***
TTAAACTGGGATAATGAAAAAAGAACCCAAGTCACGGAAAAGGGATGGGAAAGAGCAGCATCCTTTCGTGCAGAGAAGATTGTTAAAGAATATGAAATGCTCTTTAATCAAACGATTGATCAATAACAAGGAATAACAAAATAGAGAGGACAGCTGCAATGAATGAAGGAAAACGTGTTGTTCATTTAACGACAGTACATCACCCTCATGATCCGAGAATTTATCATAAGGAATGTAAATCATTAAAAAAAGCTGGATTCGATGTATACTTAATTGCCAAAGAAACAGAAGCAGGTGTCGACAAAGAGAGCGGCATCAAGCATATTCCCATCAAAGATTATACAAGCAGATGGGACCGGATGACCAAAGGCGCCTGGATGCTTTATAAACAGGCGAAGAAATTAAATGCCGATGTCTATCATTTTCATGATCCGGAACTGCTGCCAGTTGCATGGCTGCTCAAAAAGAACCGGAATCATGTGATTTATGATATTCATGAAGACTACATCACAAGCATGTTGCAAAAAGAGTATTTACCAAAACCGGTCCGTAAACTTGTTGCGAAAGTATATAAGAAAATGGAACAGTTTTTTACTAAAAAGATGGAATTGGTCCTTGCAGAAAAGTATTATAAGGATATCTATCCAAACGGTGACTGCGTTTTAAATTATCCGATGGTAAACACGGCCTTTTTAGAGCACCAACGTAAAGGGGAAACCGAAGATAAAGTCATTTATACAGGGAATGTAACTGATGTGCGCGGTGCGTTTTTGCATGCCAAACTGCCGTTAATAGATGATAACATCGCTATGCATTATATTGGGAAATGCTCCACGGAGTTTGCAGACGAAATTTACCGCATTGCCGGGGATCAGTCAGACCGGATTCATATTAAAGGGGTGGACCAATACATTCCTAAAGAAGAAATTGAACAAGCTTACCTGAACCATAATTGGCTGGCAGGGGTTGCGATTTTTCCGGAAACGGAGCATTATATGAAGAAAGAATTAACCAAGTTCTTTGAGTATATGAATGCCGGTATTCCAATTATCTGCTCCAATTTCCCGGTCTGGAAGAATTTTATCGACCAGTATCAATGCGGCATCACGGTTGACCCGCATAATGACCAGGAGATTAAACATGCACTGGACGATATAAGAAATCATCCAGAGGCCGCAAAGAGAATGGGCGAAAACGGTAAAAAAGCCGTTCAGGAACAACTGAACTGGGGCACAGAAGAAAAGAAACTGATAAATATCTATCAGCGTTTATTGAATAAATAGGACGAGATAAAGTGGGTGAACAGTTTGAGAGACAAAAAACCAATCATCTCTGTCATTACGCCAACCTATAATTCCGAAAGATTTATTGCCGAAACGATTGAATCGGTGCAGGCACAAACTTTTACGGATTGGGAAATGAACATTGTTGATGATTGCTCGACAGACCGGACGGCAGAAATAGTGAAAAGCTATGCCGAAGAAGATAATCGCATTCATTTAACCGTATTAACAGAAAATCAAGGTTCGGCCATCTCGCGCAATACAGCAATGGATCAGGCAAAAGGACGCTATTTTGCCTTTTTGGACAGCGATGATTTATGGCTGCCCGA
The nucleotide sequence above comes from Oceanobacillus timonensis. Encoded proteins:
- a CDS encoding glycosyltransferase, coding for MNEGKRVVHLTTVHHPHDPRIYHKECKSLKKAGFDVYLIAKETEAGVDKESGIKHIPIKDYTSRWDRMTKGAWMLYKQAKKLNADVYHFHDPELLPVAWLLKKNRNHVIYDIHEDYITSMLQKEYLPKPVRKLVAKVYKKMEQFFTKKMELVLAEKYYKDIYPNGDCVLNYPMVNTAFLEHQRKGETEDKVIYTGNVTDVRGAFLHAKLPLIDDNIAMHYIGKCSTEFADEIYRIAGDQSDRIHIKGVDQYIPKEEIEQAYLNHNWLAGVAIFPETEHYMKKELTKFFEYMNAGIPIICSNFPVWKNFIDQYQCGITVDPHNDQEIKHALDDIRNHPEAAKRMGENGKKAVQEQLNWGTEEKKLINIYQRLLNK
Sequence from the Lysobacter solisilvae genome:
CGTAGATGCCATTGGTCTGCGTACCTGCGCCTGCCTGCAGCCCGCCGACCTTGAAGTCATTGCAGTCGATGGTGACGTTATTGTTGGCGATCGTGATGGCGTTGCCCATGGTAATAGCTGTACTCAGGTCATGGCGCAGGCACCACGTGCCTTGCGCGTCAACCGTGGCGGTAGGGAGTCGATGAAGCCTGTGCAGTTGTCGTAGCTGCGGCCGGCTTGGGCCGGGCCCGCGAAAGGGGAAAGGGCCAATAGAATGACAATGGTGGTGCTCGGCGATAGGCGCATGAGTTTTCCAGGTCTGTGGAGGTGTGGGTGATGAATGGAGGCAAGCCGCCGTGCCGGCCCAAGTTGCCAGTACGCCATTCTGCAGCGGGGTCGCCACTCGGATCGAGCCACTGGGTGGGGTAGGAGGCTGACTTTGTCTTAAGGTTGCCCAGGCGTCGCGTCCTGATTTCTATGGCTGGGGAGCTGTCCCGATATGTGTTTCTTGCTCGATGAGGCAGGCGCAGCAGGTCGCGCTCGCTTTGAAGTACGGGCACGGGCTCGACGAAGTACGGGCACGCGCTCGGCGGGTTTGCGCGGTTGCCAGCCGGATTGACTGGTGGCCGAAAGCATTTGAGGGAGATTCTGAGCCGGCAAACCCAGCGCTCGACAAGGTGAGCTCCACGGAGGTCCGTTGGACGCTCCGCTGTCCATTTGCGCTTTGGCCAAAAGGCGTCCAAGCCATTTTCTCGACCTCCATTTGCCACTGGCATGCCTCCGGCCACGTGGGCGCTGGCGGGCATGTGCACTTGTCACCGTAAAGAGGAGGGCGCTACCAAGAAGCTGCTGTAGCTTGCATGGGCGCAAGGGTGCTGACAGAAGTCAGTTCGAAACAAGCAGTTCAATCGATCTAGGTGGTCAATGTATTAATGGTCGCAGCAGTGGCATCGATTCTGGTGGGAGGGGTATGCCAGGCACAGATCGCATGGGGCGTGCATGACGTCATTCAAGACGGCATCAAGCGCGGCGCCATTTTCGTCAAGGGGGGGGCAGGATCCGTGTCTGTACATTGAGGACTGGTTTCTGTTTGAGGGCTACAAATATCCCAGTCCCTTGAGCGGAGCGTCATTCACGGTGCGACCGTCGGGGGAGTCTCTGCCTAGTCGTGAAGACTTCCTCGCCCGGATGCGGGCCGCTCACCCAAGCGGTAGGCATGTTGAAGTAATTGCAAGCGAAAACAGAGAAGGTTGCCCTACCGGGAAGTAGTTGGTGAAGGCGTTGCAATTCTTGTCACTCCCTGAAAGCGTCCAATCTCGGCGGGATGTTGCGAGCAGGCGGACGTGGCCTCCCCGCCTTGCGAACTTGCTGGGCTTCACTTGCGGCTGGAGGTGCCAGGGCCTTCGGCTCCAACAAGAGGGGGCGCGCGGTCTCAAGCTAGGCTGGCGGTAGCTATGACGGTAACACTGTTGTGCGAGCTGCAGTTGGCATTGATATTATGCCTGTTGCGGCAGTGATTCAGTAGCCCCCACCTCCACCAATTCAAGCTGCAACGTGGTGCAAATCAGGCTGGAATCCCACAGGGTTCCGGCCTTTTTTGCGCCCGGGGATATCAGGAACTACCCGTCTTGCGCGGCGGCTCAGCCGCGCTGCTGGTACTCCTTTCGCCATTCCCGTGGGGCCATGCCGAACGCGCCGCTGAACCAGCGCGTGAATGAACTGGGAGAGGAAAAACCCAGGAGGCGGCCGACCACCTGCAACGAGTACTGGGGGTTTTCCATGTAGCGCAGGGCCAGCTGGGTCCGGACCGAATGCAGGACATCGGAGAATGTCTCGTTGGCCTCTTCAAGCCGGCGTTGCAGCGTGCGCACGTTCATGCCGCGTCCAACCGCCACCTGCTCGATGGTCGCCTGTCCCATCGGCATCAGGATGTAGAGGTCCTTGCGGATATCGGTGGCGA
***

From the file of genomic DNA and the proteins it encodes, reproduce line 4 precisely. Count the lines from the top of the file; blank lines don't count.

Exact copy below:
Sequence from the Lysobacter solisilvae genome: